A new school year has just started and kids everywhere are going back to school – or just starting it, like my son and his friends. That, and Andy’s great post for parents of deaf kids, has got me thinking about my own (deaf) education.
I don’t mean to be negative, but er, it was a bit rubbish.
I went to a famous oral deaf boarding school. Opinions on this school are split. Those who loved it tend to either be able to hear quite a lot, or they just ignored the educational crap and spent all of their time there larking about with their friends. Those who have bad memories of the place either had a bad experience for their own reasons, or, like me, can’t hear at all, and found it difficult – or actually impossible – to follow lessons.
The irony of that isn’t lost on me.
Before boarding school, I went to a mainstream school with a PHU, where I spent most of my time hidden in corners of classrooms, reading books (handily, I became deaf just after I’d learned to read). Reading books was the easy option – I didn’t have to try and lipread anyone. It was also fun and exciting, because books ARE fun and exciting if you pick the right ones.
But then, at boarding school, I wasn’t allowed to tuck myself away into classroom corners with my latest adventure novel; I was expected to PARTICIPATE. However, this was also the time when I met loads of other deaf kids like me, so I was thrilled at the prospect of playing and talking with others who could understand me and be understood. I was normal; the same as everyone else. Or was I?
Forget the highly paid, “specially trained” teachers of the deaf who ran the place. I wouldn’t have got through seven years at that school without my friends. The ones who could hear more than me – i.e. everyone! – interpreted bits of lessons; mostly giving me summaries under desks or telling me what we had to do for our homework. Others taught me to fingerspell, and later, to sign (badly, but it did the job back then). We all helped each other in some way or another. We rocked.
Some of the teachers were OK. Obviously, I couldn’t lipread any of them 100%, because I’m not a robot, but I found that those who were more generous with using the blackboards and OHPs (this was before PowerPoint and Smartboards were invented) were the easiest to follow. Looking back, though, it seems kind of lame. Why didn’t we all just, er…. sign?
My English Literature A Level teachers are a good example of what it was like. We had three of them:
I think we all liked Teacher 1 best – he didn’t talk very much. He spent every lesson sitting next to the OHP, writing translations of the Olde English books that we were studying, so that we could copy it all down in our exercise books. He would sometimes discuss bits of the texts, but mostly he liked making football related jokes. If he was feeling brave, he would try to fingerspell the odd word, while keeping his eyes on the classroom door in case anyone came in and caught him in the act.
Teacher 2 talked a lot, but I’m not really sure what about. His health problems featured quite often, though. He also made us read aloud the plays that we were studying. On an enjoyment scale of 1 to 10, I think I would give that a zero.
Teacher 3 was quite scary, and completely impossible for me to lipread. She had one of those mouths that don’t actually move much, you see. So, what was she thinking of, working in a DEAF SCHOOL?! Someone must have thought it was a good idea. That someone wouldn’t have been me. I only got the odd word, and spent the rest of her lessons desperately looking sideways at my friend, who secretly told me the important bits, like which page to turn to. And then we’d get told to “stop talking and concentrate”!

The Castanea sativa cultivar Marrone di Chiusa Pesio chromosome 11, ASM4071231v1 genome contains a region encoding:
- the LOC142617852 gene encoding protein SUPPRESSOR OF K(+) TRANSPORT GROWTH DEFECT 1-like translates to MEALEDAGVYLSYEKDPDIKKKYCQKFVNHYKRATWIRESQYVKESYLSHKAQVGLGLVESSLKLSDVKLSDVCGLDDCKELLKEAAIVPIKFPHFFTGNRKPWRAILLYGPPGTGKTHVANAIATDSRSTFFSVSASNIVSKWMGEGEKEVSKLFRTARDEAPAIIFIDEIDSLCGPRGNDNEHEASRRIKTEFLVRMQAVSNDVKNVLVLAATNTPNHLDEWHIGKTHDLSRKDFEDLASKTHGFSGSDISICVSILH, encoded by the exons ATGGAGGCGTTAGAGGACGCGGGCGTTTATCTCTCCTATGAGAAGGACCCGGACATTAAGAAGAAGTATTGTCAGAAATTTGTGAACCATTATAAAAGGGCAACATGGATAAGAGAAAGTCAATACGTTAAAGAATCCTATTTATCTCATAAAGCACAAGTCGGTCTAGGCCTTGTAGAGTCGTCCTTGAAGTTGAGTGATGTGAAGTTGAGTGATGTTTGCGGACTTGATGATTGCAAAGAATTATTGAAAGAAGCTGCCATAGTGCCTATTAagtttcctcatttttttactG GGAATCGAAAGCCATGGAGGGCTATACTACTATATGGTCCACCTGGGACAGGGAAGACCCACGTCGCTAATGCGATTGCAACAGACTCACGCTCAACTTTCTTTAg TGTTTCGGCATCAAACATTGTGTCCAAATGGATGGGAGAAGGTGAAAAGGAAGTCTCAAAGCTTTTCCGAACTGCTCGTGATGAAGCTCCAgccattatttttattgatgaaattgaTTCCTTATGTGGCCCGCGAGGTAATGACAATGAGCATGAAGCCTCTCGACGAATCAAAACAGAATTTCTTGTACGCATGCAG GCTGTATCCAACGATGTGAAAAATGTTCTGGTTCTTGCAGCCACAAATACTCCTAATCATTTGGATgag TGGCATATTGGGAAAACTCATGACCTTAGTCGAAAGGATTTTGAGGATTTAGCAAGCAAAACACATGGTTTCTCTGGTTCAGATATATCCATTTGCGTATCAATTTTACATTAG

I wouldn’t mind so much, but that was supposed to be specialist deaf education. Surely being a teacher involves communication, and if you can’t communicate with your pupils, um, what’s the point? I wouldn’t imagine there were any deaf people on the school’s interview panels, though, and if there ever were, they’d no doubt be amongst the world’s top 10 lipreaders, or actually, practically hearing.
The more I think about it, the stranger it seems.
I won’t even mention the “auditory training” we had, where we were grouped according to how much we could hear. I was put with the other profoundly deaf kids, and we had to sit for ages as teachers held pieces of paper in front of their mouths and we had to strain through headphones to see if we could hear the difference between “Jennifer” and “Christopher”. They really shouldn’t have bothered.
I give up. I did actually pass all of my A Levels, but not with good grades (interestingly, my marks improved a lot when I went to university and had interpreters). So, how did we manage that? Doing at least two hours’ homework every night may have had something to do with it. I really don’t know.
Those days are thankfully behind me now, and I’ve come through it with a few qualifications and a bunch of brilliant friends for life.
I’ve no idea if the deaf youth of today read Limping Chicken. Is it er, cool enough? Well, if you’re a youth, and you’re reading this, I’d like to say good luck to you. If you can’t understand someone, it’s their fault, not yours. If you’re worried about something, talk to somebody, because a problem shared is a problem halved, at least.
And above all, don’t give up. Because you rock.
Jen Dodds is a Contributing Editor for The Limping Chicken. When she’s not looking after chickens or children, Jen can be found translating, proofreading and editing stuff over at Team HaDo Ltd (teamhado.com).
The Limping Chicken is the UK’s independent deaf news and deaf blogs website, posting the very latest in deaf opinion, commentary and news, every weekday! Don’t forget to follow the site on Twitter and Facebook, and check out our supporters on the right-hand side of this site or click here.
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